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Posts Tagged ‘rooftop’

072619-.NYC-rooftop-garden

For the princely sum of $10 a year, a New York senior — my sister, for example — can visit a serene rooftop flower garden any day in the week. And the public can come for free on Sundays.

We made a pilgrimage to the Lotus Garden last Thursday, and it was delightful. The only people who were there at the time were two nannies and two toddlers.

Here is some history from the website. “Once upon a time back in the 1960s, two grand old movie theaters (the Riverside and Riviera) stood on the west side of Broadway, north of 96th Street. Eventually the theaters closed, the building fell into disrepair and was demolished — leaving an empty lot. Would-be gardeners in the neighborhood took over, planting a riot of flowers in the ‘Broadway Gardens,’ while the local politicians, realtors and bankers squabbled over the future of the lot. (Would an Alexanders department store serve the community better than an apartment house?) In the face of fierce community opposition a number of development projects fizzled.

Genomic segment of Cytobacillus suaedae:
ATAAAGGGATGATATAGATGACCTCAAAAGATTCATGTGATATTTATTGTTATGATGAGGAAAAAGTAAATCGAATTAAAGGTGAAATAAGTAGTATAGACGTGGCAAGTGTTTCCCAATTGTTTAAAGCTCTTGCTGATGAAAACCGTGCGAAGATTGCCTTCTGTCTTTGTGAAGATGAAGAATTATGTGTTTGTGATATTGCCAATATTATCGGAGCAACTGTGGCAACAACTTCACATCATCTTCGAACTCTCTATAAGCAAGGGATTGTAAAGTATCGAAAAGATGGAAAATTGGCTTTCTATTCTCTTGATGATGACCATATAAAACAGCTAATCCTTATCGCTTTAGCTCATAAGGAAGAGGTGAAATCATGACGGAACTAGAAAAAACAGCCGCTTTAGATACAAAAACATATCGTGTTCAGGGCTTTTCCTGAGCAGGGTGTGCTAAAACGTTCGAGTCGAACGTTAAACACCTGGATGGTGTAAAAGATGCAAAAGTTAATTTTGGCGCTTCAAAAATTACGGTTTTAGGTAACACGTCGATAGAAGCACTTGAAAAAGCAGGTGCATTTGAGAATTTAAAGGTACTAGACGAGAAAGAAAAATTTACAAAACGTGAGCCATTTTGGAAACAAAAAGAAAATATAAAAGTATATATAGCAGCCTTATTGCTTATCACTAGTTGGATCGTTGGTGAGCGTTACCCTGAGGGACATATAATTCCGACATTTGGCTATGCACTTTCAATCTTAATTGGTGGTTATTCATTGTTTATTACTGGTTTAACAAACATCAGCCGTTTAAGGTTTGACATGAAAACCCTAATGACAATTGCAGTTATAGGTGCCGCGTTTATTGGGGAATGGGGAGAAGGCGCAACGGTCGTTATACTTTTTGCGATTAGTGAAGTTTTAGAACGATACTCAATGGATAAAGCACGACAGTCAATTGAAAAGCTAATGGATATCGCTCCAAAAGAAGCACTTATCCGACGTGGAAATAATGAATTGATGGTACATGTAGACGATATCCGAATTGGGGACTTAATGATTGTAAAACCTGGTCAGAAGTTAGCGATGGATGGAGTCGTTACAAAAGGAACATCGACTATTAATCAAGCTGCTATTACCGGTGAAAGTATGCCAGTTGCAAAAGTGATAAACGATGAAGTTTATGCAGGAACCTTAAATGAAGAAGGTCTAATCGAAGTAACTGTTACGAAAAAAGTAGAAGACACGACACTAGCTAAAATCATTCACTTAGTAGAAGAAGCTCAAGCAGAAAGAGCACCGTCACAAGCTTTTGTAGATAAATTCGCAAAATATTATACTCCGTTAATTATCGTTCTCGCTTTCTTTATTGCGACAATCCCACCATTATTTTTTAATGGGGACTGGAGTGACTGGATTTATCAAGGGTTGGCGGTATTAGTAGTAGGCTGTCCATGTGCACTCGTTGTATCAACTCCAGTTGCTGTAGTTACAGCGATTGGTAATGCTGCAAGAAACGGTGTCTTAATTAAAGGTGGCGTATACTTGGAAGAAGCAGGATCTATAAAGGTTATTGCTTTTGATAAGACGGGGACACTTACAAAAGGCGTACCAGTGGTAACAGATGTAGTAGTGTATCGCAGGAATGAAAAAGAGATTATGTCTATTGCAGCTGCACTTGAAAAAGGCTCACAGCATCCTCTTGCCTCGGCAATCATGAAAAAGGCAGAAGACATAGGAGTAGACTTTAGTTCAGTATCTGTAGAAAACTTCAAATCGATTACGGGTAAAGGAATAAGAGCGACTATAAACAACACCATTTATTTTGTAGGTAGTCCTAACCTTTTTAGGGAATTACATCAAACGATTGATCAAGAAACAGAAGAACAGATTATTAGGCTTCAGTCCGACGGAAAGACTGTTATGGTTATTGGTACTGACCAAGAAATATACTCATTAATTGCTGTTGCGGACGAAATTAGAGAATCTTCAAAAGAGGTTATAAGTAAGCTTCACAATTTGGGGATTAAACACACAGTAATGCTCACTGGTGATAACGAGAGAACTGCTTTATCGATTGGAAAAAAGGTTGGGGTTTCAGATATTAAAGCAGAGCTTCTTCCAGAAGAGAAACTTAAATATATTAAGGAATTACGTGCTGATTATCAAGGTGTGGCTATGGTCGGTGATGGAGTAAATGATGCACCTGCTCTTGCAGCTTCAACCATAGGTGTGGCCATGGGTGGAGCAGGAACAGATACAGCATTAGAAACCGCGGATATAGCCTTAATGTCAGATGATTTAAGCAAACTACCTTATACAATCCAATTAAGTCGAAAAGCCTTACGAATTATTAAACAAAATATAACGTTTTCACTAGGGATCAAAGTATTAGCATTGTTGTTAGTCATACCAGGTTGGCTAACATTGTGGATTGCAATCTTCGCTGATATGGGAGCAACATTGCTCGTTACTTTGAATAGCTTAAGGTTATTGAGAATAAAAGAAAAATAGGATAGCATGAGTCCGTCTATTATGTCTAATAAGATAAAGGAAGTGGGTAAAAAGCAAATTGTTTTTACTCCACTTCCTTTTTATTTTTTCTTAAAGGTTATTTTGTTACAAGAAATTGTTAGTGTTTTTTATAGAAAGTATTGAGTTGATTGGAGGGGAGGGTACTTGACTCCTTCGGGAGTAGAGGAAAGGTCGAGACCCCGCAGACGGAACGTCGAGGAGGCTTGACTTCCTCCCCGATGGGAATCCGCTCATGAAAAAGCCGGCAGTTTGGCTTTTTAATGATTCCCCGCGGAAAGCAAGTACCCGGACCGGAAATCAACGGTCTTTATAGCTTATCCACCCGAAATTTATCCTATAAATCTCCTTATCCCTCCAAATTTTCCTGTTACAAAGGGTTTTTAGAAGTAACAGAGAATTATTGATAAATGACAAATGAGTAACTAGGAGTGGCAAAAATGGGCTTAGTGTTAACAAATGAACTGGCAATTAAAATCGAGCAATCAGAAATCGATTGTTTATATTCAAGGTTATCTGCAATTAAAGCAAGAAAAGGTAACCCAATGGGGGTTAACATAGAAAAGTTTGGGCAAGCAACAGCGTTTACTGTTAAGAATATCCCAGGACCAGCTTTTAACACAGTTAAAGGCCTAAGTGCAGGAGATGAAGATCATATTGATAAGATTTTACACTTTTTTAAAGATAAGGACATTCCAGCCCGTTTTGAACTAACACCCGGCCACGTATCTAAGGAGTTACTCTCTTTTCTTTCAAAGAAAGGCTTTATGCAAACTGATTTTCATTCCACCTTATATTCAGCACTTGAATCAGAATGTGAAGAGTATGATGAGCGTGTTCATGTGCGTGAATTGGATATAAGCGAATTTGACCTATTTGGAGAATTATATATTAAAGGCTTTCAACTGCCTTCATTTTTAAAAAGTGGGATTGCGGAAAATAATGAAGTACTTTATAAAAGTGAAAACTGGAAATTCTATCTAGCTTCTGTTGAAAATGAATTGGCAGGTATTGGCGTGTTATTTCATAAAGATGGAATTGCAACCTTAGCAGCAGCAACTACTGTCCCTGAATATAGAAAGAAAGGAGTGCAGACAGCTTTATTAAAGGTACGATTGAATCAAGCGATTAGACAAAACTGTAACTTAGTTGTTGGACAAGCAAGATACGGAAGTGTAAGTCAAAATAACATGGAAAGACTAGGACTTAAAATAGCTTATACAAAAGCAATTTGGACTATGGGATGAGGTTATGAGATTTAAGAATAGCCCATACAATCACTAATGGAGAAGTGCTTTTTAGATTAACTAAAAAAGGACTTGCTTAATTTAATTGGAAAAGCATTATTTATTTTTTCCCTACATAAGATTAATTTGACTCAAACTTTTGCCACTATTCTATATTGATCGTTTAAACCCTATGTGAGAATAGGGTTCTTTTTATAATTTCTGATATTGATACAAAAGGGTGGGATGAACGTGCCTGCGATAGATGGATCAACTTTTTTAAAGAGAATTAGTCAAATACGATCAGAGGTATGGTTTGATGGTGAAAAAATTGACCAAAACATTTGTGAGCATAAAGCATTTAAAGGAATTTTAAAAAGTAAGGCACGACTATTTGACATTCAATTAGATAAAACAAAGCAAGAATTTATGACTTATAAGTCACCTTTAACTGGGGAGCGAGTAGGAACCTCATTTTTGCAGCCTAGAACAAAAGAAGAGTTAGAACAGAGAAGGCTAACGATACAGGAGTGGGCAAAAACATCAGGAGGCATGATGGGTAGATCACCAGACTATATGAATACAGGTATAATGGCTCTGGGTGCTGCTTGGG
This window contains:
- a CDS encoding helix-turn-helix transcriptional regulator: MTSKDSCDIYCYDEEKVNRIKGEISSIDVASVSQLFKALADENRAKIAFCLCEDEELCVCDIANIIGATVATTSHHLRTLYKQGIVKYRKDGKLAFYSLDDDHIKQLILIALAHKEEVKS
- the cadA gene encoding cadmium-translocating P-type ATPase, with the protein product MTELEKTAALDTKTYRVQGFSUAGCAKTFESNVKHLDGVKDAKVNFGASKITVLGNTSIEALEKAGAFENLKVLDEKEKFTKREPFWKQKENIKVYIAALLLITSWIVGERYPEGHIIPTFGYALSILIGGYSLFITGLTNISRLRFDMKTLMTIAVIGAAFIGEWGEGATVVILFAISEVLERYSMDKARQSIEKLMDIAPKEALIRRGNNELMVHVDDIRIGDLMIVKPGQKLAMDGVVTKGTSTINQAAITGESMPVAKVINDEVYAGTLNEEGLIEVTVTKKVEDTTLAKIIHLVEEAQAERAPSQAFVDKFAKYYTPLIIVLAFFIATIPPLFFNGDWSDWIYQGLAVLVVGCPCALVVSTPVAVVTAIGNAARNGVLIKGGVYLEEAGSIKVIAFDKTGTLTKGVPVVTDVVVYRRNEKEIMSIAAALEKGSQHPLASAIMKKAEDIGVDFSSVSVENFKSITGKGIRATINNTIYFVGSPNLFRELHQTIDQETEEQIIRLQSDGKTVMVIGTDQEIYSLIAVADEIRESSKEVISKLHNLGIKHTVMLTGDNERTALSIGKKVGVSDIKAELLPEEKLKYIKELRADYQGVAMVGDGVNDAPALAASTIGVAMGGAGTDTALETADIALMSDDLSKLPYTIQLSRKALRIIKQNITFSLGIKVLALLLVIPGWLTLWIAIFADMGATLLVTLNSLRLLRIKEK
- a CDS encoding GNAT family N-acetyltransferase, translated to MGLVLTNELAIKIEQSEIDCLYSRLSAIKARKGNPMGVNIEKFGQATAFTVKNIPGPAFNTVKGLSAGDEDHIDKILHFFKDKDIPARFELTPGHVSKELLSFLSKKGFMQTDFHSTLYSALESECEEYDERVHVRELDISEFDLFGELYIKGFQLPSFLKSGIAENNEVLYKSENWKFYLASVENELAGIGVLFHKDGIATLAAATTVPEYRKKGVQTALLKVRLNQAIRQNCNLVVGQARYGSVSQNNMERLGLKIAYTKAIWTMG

“Determined Upper West Siders organized; local block associations joined the gardeners, along with the City Planning Commission, Community Board 7, and the Trust for Public Land, among others. Out of this emerged a committee, spearheaded by community activists Carrie Maher, a horticulturist, and Mark Greenwald, an architect, which worked with would-be real estate developer William Zeckendorf Jr. on the project for more than a year, persuading him to translate this neighborhood green space into an amenity that would enhance his building’s charm and value.

“Zeckendorf built stairs to the roof from a gate on the street; a cherry picker lofted 3-1/2 feet of topsoil onto the garage roof. Then Carrie and Mark, who headed the garden, laid out winding paths, installed two fish ponds and planted fruit trees and flowering shrubs. At last in the spring of 1983, a group of local residents, including new residents of the Columbia, began to plant flowers and herbs beneath the north facing windows of the Columbia’s tower.  Today 28 families tend garden plots there.  Thus the Lotus Garden, a community garden, came to be built on the roof of the garage of the Columbia condominium, on West 97th Street in Manhattan.” See pictures of the development stages here.